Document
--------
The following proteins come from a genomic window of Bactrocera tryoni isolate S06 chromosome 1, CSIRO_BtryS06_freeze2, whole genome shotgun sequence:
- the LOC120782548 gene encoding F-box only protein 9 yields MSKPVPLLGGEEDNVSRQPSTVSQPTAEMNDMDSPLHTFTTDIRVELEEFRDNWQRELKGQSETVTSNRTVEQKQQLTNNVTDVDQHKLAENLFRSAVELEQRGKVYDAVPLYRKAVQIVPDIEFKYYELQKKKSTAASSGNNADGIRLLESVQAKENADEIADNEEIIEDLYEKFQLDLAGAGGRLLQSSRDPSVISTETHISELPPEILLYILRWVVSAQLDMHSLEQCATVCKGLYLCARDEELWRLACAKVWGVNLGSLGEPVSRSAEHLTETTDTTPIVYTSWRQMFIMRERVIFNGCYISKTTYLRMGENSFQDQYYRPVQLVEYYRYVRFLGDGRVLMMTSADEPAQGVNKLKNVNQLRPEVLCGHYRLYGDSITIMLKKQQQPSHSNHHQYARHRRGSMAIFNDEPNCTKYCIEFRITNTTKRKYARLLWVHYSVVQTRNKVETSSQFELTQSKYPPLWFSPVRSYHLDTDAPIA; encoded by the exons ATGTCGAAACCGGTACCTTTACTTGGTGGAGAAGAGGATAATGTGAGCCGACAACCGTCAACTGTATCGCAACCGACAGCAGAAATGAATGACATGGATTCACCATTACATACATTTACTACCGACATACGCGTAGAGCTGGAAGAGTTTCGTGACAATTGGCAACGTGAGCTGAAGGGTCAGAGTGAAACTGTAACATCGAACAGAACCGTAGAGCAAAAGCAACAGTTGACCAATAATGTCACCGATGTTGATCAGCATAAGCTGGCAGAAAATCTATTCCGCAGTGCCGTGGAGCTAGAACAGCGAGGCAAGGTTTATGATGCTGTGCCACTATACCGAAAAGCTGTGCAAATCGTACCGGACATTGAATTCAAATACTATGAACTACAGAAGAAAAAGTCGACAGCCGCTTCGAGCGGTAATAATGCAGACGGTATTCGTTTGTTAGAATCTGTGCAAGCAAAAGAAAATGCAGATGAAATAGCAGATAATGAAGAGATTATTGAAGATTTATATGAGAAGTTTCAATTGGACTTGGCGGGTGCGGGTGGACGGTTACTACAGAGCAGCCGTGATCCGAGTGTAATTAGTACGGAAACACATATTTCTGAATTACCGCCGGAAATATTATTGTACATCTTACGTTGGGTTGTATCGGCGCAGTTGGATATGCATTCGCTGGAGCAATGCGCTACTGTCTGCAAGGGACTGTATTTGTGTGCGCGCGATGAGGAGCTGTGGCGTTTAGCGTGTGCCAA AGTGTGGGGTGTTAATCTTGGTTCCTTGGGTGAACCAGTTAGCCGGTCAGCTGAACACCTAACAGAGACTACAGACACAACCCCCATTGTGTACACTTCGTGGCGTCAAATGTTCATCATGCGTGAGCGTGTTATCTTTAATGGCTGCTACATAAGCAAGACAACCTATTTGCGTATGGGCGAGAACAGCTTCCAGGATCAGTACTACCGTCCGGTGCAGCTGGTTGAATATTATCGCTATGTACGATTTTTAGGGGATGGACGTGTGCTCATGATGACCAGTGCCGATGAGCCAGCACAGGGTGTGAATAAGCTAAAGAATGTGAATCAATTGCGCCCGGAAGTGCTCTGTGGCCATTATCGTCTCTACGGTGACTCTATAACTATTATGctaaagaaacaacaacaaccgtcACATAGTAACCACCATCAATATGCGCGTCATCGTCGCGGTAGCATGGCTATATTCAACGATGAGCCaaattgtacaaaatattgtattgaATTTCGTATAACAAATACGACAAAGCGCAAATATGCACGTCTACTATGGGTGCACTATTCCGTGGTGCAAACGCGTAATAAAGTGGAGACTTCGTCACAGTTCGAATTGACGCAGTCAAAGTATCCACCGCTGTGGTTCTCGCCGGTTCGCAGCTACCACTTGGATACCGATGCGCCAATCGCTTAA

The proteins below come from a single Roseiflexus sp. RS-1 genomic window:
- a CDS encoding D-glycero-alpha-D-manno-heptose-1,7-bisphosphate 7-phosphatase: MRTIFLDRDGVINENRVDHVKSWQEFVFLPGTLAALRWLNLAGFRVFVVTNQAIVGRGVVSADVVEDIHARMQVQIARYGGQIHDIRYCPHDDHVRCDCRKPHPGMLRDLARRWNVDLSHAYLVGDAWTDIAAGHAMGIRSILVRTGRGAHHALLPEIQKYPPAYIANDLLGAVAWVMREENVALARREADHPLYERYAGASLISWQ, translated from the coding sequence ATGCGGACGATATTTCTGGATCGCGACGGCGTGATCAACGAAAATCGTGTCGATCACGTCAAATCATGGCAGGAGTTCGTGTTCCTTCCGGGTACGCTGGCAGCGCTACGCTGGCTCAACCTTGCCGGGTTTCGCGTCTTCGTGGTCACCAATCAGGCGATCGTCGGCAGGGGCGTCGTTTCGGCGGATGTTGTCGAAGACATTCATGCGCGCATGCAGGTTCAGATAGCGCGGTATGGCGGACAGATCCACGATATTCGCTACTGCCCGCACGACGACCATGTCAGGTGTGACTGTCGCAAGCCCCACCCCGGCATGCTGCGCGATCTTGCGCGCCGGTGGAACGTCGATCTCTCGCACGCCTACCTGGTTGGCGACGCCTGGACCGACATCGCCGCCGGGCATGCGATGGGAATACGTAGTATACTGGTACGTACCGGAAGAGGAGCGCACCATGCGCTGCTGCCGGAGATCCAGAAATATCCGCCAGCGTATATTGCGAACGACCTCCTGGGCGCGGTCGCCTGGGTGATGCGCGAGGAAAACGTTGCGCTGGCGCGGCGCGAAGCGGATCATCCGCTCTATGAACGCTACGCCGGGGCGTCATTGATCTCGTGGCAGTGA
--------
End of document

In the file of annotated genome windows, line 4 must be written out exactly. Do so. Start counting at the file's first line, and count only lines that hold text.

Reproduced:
- a CDS encoding D-glycero-alpha-D-manno-heptose-1,7-bisphosphate 7-phosphatase: MRTIFLDRDGVINENRVDHVKSWQEFVFLPGTLAALRWLNLAGFRVFVVTNQAIVGRGVVSADVVEDIHARMQVQIARYGGQIHDIRYCPHDDHVRCDCRKPHPGMLRDLARRWNVDLSHAYLVGDAWTDIAAGHAMGIRSILVRTGRGAHHALLPEIQKYPPAYIANDLLGAVAWVMREENVALARREADHPLYERYAGASLISWQ, translated from the coding sequence ATGCGGACGATATTTCTGGATCGCGACGGCGTGATCAACGAAAATCGTGTCGATCACGTCAAATCATGGCAGGAGTTCGTGTTCCTTCCGGGTACGCTGGCAGCGCTACGCTGGCTCAACCTTGCCGGGTTTCGCGTCTTCGTGGTCACCAATCAGGCGATCGTCGGCAGGGGCGTCGTTTCGGCGGATGTTGTCGAAGACATTCATGCGCGCATGCAGGTTCAGATAGCGCGGTATGGCGGACAGATCCACGATATTCGCTACTGCCCGCACGACGACCATGTCAGGTGTGACTGTCGCAAGCCCCACCCCGGCATGCTGCGCGATCTTGCGCGCCGGTGGAACGTCGATCTCTCGCACGCCTACCTGGTTGGCGACGCCTGGACCGACATCGCCGCCGGGCATGCGATGGGAATACGTAGTATACTGGTACGTACCGGAAGAGGAGCGCACCATGCGCTGCTGCCGGAGATCCAGAAATATCCGCCAGCGTATATTGCGAACGACCTCCTGGGCGCGGTCGCCTGGGTGATGCGCGAGGAAAACGTTGCGCTGGCGCGGCGCGAAGCGGATCATCCGCTCTATGAACGCTACGCCGGGGCGTCATTGATCTCGTGGCAGTGA